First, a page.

My experience with health care quality and patient safety was probably similar to that of the average PA when I graduated from PA school in 2007. However, my curiosity was piqued when I was asked to consider a 1-year fellowship with the National Center for Patient Safety (NCPS).1 After I was accepted, that curiosity quickly developed into a calling. Why do avoidable medical mistakes result in approximately 200,000 deaths annually in the most advanced country? Why does a health care system that prides itself as the best in the modern world significantly underperform in regard to health care outcomes? Why are measures like maternal mortality, life expectancy, and access to care consistently found to be middle of the pack, yet this country outspends other nations by as much as twofold?
As an NCPS Interdisciplinary Fellow in Quality and Patient Safety, I had the opportunity to fully understand how inefficient and waste-laden our health care system is. I also became familiar with an emerging body of literature that is encouraging and inspiring a generation of health care providers to initiate change because unaltered, our system will continue down its familiar path of producing less-than-optimal outcomes and place more patients at risk of unintentional harm. In the words of W.E. Deming, PhD, “every system is perfectly designed to achieve exactly the results it gets.”2 We simply cannot stand idle alongside a system that no longer meets our needs, nor can we accept the results our health care system consistently produces for our patients.
Two seminal publications from the Institute of Medicine (IOM), To Err is Human: Building a Safer Health System3 and Crossing the Quality Chasm: A New Health System for the 21st Century,4 have been widely cited in the past decade. The IOM is a respected think tank of provocative, forwardthinking, and systems-minded professionals who have challenged the health care industry to take a close look at itself. Some people in the health care industry have resisted the IOM's remarks, whereas others have built health systems based on their recommendations. Interestingly, a simple concept promoted by the IOM is one for which PAs are optimally trained and ultimately dedicated to support: multidisciplinary health care teams.
The IOM's belief that health care should be delivered via multidisciplinary teams is a model that is not new to the PA profession. Teamwork is a notion our profession has championed for years. The relationships fostered with our physician partners give the PA profession a distinctly advantageous position from which to enhance health care delivery and facilitate change. The IOM says that “smooth team functioning is needed because of the increasing complexity of care, the demands of new technology, and the need to coordinate multiple patient needs.”4 One of the core principles of the mission statement for the Mayo Clinic, whose credibility and innovation are revered the world over, affirms that medicine should be practiced by “an integrated team of compassionate, multidisciplinary physicians, scientists, and allied health professionals who are focused on the needs of patients.”5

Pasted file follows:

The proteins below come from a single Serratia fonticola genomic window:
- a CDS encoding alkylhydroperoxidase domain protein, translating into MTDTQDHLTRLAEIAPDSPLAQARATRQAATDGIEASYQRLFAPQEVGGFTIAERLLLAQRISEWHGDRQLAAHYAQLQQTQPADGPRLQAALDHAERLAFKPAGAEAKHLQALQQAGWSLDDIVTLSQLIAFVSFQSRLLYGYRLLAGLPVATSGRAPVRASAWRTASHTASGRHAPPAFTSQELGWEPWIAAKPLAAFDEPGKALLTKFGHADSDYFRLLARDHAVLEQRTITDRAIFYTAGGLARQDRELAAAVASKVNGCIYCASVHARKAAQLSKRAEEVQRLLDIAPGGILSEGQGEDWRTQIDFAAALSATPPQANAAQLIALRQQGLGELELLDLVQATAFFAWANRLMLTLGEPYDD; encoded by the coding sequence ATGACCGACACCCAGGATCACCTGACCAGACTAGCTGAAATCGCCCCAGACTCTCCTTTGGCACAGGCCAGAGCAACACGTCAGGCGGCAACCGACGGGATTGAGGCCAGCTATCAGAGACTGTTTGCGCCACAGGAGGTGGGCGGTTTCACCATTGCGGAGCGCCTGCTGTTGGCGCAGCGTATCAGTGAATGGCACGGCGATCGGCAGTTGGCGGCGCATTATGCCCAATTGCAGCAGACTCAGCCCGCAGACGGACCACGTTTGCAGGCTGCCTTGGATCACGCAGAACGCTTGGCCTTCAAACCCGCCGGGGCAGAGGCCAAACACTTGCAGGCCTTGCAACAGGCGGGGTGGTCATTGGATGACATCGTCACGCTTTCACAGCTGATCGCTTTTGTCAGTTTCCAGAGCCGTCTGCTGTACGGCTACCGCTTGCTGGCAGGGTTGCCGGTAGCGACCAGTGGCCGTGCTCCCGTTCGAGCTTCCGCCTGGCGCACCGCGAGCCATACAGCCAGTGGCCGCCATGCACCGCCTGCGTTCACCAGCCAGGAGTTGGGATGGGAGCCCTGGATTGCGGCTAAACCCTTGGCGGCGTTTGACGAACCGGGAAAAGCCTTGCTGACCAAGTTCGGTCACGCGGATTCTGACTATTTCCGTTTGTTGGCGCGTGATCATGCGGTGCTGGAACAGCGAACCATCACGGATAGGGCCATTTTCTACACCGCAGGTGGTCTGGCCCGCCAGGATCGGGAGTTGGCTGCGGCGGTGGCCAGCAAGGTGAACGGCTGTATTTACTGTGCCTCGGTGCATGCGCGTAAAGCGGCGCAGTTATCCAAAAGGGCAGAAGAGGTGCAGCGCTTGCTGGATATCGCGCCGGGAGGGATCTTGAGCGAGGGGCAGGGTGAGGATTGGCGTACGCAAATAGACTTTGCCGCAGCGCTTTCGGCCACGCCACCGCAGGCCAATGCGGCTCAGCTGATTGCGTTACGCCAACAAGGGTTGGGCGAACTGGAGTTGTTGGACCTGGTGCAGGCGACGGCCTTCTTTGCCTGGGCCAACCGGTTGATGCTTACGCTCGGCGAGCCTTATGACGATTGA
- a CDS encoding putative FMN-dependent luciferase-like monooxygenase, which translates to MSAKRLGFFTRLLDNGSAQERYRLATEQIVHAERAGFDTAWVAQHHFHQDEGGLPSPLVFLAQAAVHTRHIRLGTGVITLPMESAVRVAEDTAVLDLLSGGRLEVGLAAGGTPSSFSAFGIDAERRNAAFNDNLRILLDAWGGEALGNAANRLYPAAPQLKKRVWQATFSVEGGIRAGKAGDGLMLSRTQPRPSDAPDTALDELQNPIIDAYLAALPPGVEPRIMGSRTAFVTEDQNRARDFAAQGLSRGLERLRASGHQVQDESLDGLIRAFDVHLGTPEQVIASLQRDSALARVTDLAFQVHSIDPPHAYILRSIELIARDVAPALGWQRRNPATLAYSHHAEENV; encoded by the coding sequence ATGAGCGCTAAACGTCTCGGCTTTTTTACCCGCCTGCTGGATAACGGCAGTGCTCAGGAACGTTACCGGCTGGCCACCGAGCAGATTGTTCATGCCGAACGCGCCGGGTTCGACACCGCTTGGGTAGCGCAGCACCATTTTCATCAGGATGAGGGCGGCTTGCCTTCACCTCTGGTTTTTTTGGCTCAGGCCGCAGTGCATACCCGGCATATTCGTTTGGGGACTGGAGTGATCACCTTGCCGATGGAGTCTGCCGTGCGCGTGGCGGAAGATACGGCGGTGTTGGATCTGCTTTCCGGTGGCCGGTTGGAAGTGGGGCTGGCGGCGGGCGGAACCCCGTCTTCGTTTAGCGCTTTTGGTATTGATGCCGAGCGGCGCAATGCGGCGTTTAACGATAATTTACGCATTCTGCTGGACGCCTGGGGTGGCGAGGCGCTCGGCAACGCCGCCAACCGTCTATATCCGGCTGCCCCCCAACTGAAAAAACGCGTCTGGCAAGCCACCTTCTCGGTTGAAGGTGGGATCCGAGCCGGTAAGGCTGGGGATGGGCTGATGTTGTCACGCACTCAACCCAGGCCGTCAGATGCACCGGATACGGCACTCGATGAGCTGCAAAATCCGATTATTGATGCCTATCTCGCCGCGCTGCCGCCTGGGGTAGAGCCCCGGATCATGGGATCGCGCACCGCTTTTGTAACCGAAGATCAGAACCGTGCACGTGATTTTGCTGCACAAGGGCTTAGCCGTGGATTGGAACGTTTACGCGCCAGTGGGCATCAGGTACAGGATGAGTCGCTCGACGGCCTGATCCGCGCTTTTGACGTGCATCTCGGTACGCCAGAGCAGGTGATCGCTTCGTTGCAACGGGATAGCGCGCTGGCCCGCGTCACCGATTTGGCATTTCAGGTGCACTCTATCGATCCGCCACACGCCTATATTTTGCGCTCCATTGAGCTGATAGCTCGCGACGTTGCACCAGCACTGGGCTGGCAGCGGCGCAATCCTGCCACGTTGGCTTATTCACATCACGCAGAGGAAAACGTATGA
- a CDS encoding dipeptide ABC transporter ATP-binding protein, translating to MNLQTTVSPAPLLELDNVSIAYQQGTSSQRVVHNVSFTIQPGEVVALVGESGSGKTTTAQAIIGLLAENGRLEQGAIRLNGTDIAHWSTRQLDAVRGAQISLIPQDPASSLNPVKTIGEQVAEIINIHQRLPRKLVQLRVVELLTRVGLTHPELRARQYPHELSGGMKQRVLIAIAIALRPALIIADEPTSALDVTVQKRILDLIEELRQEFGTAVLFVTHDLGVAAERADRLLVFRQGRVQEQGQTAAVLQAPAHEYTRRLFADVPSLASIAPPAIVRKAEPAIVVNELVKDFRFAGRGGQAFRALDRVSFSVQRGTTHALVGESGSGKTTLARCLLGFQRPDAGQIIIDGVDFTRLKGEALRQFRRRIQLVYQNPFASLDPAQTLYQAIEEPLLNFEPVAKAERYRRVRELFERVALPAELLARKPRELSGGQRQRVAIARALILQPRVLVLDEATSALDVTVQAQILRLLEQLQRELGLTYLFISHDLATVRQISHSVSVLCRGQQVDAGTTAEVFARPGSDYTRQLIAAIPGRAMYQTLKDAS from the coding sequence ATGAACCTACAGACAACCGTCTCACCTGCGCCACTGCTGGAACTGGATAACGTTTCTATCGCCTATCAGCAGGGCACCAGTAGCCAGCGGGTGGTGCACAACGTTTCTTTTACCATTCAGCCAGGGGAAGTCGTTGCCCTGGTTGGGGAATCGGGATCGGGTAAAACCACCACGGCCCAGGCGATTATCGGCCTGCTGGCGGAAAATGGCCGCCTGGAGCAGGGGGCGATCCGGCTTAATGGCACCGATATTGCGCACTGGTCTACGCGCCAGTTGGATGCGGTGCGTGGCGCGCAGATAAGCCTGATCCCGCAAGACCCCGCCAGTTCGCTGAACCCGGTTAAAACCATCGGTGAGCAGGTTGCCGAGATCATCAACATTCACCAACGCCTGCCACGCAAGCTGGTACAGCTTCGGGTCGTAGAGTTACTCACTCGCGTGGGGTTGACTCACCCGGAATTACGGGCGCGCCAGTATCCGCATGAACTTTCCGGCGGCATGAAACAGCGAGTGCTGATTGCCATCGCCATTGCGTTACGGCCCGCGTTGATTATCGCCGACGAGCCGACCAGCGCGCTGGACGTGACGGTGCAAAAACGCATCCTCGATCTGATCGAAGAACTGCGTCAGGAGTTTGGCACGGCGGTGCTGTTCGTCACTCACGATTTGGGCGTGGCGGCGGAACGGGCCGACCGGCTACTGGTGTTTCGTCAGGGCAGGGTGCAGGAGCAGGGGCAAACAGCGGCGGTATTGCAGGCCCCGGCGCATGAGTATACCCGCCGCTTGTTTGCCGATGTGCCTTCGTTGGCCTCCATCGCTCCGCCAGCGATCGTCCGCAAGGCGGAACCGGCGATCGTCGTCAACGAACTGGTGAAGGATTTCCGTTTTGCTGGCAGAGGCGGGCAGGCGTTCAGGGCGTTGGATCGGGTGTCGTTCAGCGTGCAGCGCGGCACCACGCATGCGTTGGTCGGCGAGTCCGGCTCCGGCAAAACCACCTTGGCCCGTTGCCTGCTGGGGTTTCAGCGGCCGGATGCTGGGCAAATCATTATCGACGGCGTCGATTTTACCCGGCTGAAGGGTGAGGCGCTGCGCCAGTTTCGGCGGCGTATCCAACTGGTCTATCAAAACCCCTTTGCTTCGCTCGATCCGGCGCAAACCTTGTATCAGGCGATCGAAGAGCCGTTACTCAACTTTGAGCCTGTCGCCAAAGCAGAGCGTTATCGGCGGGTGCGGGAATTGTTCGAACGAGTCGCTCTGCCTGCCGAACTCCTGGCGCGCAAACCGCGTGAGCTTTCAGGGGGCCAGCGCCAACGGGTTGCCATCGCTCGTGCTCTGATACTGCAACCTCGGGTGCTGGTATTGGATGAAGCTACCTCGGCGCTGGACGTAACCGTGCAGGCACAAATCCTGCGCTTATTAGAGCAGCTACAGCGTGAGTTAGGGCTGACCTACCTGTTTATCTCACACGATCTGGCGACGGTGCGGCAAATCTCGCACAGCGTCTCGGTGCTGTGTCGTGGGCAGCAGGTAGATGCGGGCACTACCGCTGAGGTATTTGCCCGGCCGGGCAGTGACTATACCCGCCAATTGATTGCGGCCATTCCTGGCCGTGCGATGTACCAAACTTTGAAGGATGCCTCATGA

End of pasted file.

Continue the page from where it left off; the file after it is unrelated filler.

PAs understand that by complementing other health care providers, we improve access, efficiency, and outcomes, and we reduce cost. This concept has been recognized for many years. Author and Johns Hopkins distinguished professor Barbara Starfield, MD, MPH, stated in 1992, “Nonphysician team members may increase efficiency, substitute for physicians, and complement physicians by filling roles that physicians may not perform well or may be reluctant to undertake.”4
If you are interested in a more tangible approach on how to affect the delivery of quality care, I strongly encourage you to speak to your hospital leaders in quality, safety, and administration. If you work in a private practice, sit down with your physician colleagues and practice managers and discuss your desire to be part of a team that is interested in making the practice patient-centered, safe, effective, efficient, equitable, and timely. Learn more about the IOM (www.iom.edu) and other organizations, such as the Institute for Healthcare Improvement (www.ihi.org) and the Agency for Healthcare Research and Quality (www.ahrq.com). You will find inspiration to develop a quality “niche” that will not only affect how you deliver patient care as a PA but also help to solidify the PA profession's role in a changing health care system. JAAPA
The author would like to thank the 2008–2009 members of the AAPA Quality Care Committee; Gilbert Boissonneault, PhD, PA-C; and Doris Rapp, PharmD, PA-C.
1. US Department of Veterans Affairs, Office of Academic Affiliations. Advanced Fellowships and Professional Development. US Department of Veterans Affairs Web site. http://www.va.gov/oaa/specialfellows/default.asp
. Accessed July 6, 2009.
2. Pauker SG, Zane EM, Salem DN. Creating a safer health care system: finding the constraint. JAMA.
3. Kohn LT, Corrigan JM, Donaldson MS, eds. To Err Is Human: Building a Safer Health System.
Washington, DC: National Academy Press; 1999.
4. Committee on Quality of Health Care in America, Institute of Medicine. Crossing the Quality Chasm: A New Health System for the 21st Century
. Washington, DC: National Academy Press, 2001.
5. Mayo's Mission. Mayo Clinic Web site. http://www.mayoclinic.org/about/missionvalues.html
. Accessed July 6, 2009.